Data backup and restore 

General considerations on data backups

Data loss may not be the result of careless or erroneous actions of authorized users or defects in storage media alone, but may also be the consequence of malicious deletion or encryption of your data by unauthorized intruders. The consequences of data loss are usually manifold and very expensive, possibly even existential: from production downtime/standstill of your plant to the loss of proprietary data and essential know-how.

Backup strategy

  • A common backup practice is "3:2:1". This means: create a triple backup to two different media, one of which you keep offline in a secure place (protected against theft and fire).
  • Perform backups regularly or event-triggered.
    The required interval for regular (scheduled) backups depends on the change intensity of the data: Data which are modified often (such as application development) should be backed up daily. Configuration or system data that is changed/updated less frequently can be backed up either at reasonable longer intervals or on an event-driven basis.
  • Create full backups and incremental backups.
  • Depending on the requirement for the availability of backups for restoring systems, daily backups, for example, can be kept locally (e.g., on additionally installed hard disks or immediately available SD cards), while long-term backups can be stored externally.
  • The ongoing operation of a plant must not be impaired by the backup process. Depending on the situation in your plant, backups should possibly be created during a production shutdown (e.g. after commissioning and before the start of productive operation or during maintenance phases) so that ongoing production is not affected.
  • A backup should be able to recover a system/plant to a known (i.e. clearly documented) secure state (of operation).

What data should be included in the backup?

A backup should include data on user level as well as on system level.

  • Operating systems and firmware
  • Device configuration/parameterization/control data.
  • Security-related data such as keys and certificates.
  • Application programs running on, e.g., controllers.
  • Production data including e.g., recipe data bases.
  • Logging and monitoring data including e.g., data logger sessions of event log data bases.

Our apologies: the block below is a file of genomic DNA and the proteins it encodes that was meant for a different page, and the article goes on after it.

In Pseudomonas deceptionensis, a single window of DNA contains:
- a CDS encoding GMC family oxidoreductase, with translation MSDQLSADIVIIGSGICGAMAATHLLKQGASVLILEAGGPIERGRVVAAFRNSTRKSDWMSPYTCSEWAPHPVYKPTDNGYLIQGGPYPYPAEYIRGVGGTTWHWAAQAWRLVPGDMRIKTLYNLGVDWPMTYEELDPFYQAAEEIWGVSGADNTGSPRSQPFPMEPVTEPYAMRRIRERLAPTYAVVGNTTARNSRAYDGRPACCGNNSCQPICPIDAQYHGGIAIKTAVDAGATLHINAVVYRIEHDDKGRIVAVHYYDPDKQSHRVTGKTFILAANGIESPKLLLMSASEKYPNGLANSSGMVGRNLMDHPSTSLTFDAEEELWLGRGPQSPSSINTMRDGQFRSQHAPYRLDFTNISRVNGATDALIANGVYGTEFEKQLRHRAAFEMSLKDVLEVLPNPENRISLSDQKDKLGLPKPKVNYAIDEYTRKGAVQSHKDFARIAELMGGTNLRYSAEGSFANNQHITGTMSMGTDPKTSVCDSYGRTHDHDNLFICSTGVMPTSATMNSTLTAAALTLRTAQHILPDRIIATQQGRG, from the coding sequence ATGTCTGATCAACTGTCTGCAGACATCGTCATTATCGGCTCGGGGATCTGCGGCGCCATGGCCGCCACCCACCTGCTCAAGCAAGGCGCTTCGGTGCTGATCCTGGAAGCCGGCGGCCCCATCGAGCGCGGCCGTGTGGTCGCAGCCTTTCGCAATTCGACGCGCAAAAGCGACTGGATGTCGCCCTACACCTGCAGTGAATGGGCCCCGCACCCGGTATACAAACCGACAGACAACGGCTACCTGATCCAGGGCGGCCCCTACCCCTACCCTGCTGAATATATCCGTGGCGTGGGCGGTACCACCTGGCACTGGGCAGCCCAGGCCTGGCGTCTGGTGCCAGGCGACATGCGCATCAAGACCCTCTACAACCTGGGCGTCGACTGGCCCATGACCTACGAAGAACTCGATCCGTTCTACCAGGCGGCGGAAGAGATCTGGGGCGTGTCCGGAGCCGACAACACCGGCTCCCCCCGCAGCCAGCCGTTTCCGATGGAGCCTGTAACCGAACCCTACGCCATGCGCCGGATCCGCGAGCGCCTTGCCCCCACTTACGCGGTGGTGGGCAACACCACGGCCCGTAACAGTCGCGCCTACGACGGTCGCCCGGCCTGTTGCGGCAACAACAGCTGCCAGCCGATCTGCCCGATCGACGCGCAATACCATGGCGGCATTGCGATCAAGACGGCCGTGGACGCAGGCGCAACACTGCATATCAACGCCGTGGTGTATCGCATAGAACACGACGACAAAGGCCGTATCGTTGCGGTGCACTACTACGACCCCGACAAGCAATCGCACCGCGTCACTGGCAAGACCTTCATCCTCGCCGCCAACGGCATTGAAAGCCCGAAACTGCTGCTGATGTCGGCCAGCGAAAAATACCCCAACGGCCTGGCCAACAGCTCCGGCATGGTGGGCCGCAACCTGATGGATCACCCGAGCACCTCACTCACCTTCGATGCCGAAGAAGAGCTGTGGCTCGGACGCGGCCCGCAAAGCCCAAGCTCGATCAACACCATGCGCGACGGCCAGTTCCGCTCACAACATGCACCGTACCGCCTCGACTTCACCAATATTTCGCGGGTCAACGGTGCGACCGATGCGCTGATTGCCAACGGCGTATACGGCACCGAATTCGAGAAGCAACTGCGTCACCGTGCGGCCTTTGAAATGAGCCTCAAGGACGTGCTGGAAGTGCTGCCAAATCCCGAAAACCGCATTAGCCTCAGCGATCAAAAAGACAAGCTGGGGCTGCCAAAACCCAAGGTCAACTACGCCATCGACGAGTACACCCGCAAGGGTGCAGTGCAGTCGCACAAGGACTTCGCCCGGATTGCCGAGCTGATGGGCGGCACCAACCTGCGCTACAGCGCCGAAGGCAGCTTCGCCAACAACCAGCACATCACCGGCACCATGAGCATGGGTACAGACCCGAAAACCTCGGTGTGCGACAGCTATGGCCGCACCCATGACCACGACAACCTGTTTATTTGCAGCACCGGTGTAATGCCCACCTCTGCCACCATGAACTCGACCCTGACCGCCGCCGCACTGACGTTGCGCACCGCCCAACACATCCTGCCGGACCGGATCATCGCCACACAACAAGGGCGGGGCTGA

• Current security settings of the component/system.
    After a recovery, the security-related state must be clearly determinable/readable.

Integrity and verification of backups

  • According to the IEC 62443 standard, backups are to be considered as "information at rest". As a consequence, their integrity and confidentiality should be protected in the same way as for your entire plant.
  • Encrypt backups, if possible.
  • Each Backup should contain characteristic data (such as checksums) which allow to verify the integrity of the stored data. You must be able to detect modifications that have been made to the data as well as defects of the backup storage media.
  • For each device, you should document when a backup was created and what type it is (full/incremental). In addition, backups should be informative and clearly documented. This includes that for each backup the time of creation, the contained data status and, if applicable, the backed up device can be identified.

Storage of backup media with regard to confidentiality and availability

Backup data must also be protected, i.e. its confidentiality, integrity and availability should be ensured at all times. Therefore, the storage location for backup media must meet some requirements:

  • Physical access to the backup media should be restricted and controlled accordingly. For example, a fireproof safe can be used, to which access is only permitted after appropriate authentication.
  • Clear authorizations must be defined for accessing and restoring backups and enforced by means of organizational and technical measures.
  • In case of emergency, access to the backups must be fast and guaranteed.
  • Backup media must be permanently protected from external influences (moisture, heat, fire, etc.). Climatic conditions must also be suitable for long periods of storage.

Restoring backups

Prior to initiating a restore process of backed up data,... 

  • the integrity of the backup data must be verified.
  • you have to make sure that the backup recover a known and secure state (of operation) of the system/plant.

After you have restored a backup, you should...

  • determine the current security-related state of the component/system/plant.
  • thoroughly test and verify the correct function as well as the safety-related and secure operation of the entire application.




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• Published/reviewed: 2023-01-13 • Revision 005 •